We write ##EQU3## for the state vector consisting of the components of the position and relative velocity of the craft containing six state variables. The associated vector of estimation errors is ##EQU4## and is therefore characterized by its covariance matrix at the instant ti : ##EQU5##
In what follows, the term SAR radar sensor denotes all the equipment and processing leading to the production of an SAR radar image (send/receive chain, SAR processing, image preprocessing, etc.).
The SAR radar sensor produces, at instants and under geometrical conditions which are fixed by the adjustment scenario, an SAR radar image of the terrain in the vicinity of the point overflown.
The SAR processing module 12, termed the SAR processor, relies on the craft's position and velocity information provided by the facility 10. Certain operating modes (error compensation, trajectory followed at non-constant speed) may also require the use of attitude and acceleration information for the craft, likewise provided by the facility 10.
The definition of an SAR processor is, today, a widely studied classical problem and examples of it may be found in the documents:
R. O. HARGER-Synthetic Aperture Radar Systems-New York, Academic Press, 1970.
A. W. RIHACZEK-Principles of High Resolution Radar-New York, MacGraw Hill, 1969.
The output from the sensor is a high resolution radar image of the terrain. Like the reference map, this image is corrupted by errors:
owing to the inertial errors in position and in velocity, the center of the image produced does not correspond exactly with the center of the image which it is desired to produce. Some of these inertial errors (altitude and velocity) also entail a slight deformation of the geometry of the image produced;
coherent processing of the radar signal necessarily engenders noise which is very characteristic of SAR images, called speckle. This noise is manifested in the form of a mottling of the SAR image.
This image later undergoes several preprocessing operations (filtering of the speckle, contour extraction, thresholding, etc.) in the means 20 before being used in the alignment procedure.
The image correlator 16 carries out the alignment, also called Map-Matching, of the SAR image generated in flight, with the on-board reference map. Very many techniques of alignment are known.
On completion of the alignment procedure, the correlator delivers a two-dimensional deviation ##EQU6## representing, to within an alignment error ##EQU7## the displacement of the center of the SAR image produced with respect to the center of the SAR image which it was desired to produce.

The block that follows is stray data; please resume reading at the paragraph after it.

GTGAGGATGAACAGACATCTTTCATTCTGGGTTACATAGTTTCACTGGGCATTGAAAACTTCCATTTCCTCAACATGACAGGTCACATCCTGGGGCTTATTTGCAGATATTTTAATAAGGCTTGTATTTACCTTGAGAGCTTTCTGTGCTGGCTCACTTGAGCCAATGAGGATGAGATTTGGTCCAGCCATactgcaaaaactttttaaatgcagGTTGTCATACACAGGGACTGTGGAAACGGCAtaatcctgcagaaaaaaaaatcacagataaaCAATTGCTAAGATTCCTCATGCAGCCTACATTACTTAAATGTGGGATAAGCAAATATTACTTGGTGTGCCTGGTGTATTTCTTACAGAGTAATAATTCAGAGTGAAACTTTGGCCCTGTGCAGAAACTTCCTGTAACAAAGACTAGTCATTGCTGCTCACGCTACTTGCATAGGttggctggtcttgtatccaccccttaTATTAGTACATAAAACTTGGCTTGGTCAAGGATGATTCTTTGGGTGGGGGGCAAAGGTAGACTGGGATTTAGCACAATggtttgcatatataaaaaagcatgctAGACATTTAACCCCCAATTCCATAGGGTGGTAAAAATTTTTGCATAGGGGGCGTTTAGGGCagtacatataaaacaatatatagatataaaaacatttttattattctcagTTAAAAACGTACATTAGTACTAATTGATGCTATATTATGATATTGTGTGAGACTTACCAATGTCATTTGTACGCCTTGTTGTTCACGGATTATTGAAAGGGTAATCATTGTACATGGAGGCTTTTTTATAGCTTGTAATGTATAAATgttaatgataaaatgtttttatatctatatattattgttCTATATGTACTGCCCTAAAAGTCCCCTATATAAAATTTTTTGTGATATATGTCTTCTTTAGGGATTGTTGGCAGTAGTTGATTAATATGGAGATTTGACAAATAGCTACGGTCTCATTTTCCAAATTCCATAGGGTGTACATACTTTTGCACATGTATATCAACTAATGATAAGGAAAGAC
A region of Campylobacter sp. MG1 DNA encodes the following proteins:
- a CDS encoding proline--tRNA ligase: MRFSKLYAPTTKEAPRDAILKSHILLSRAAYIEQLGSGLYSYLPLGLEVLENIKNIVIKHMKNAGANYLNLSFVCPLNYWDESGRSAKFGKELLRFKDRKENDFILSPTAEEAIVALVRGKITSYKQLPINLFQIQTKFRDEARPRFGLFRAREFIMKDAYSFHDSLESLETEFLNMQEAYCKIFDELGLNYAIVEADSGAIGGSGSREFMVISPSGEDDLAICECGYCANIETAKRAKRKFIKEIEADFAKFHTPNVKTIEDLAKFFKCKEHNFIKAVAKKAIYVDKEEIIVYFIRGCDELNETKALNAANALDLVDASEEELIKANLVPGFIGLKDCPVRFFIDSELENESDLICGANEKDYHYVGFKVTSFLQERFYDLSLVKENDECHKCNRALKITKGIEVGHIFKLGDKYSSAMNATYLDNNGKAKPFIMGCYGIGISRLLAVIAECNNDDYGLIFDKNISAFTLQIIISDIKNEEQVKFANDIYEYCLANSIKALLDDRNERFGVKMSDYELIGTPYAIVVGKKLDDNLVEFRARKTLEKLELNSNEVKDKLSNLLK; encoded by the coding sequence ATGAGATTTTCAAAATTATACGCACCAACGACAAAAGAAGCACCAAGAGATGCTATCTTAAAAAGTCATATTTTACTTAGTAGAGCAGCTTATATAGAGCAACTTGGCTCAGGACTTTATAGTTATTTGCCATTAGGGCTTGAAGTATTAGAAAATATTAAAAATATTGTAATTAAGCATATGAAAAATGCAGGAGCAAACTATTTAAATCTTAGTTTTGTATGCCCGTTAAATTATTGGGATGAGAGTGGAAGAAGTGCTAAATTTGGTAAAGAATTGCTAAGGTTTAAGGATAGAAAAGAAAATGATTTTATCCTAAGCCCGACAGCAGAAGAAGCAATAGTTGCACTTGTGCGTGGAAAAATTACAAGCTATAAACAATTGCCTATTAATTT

This deviation δ is generally evaluated in two perpendicular directions chosen arbitrarily. The error η represents the accuracy of the alignment procedure.
Theoretical evaluation of the performance of this procedure forms the subject, for example, of the document H. MOSTAFAVI-F. SMITH (Systems Control)-Image Correlation with Geometric Distorsion-Part I: Acquisition Performance-Part II: Effect on Local Accuracy-IEEE Transactions, vol. AES-14, pages 487-500, May 1978.
The alignment error η can be characterized as a centered Gaussian error whose covariance matrix Ση, of size 2×2, is obtained analytically as a function:
of the dimensioning parameters of the SAR sensor (resolution, image size, signal-to-noise ratio, etc.);
of the kinematics of the trajectory (direction of sight, altitude, velocity, slope, etc.);
of the errors present in the system (inertial errors, numerical processing errors, mapping errors, noise, etc.);
of the statistical nature of the terrain imaged (length of correlation).
A relatively simplified, but nevertheless sufficiently realistic, expression for the covariance matrix Ση will be given below.
The invention relates to the actual adjustment of navigation. The implementation of this adjustment breaks down into three steps:
modeling of the geometry of SAR image capture;
modeling of the alignment deviation δ;
definition of the filtering of the measurements δ and adjustment of the current point of navigation.
Let T=(O, X, Y, Z) be the orthonormal reference frame defined, at the estimated current point of navigation of the craft, illustrated in FIG. 2, by:
O: origin, the point on the ground situated on the estimated vertical of the phase center of the SAR antenna;
Z: the upward vertical passing through the estimated position of the phase center of the SAR antenna;
X and Y: two perpendicular directions contained in the horizontal plane beneath the craft, which are such that the estimated relative velocity Vs of the antenna is contained in the plane XOZ and is directed towards the positive x axis.
The estimated coordinates of the position of the phase center of the SAR antenna 14 are therefore, in this reference frame: ##EQU8## where the estimated altitude ZO is positive, the index S being used for the SAR radar.
The estimated coordinates of the relative velocity of the antenna 14 are: ##EQU9## The estimated ortho-velocity is likewise defined by: ##EQU10##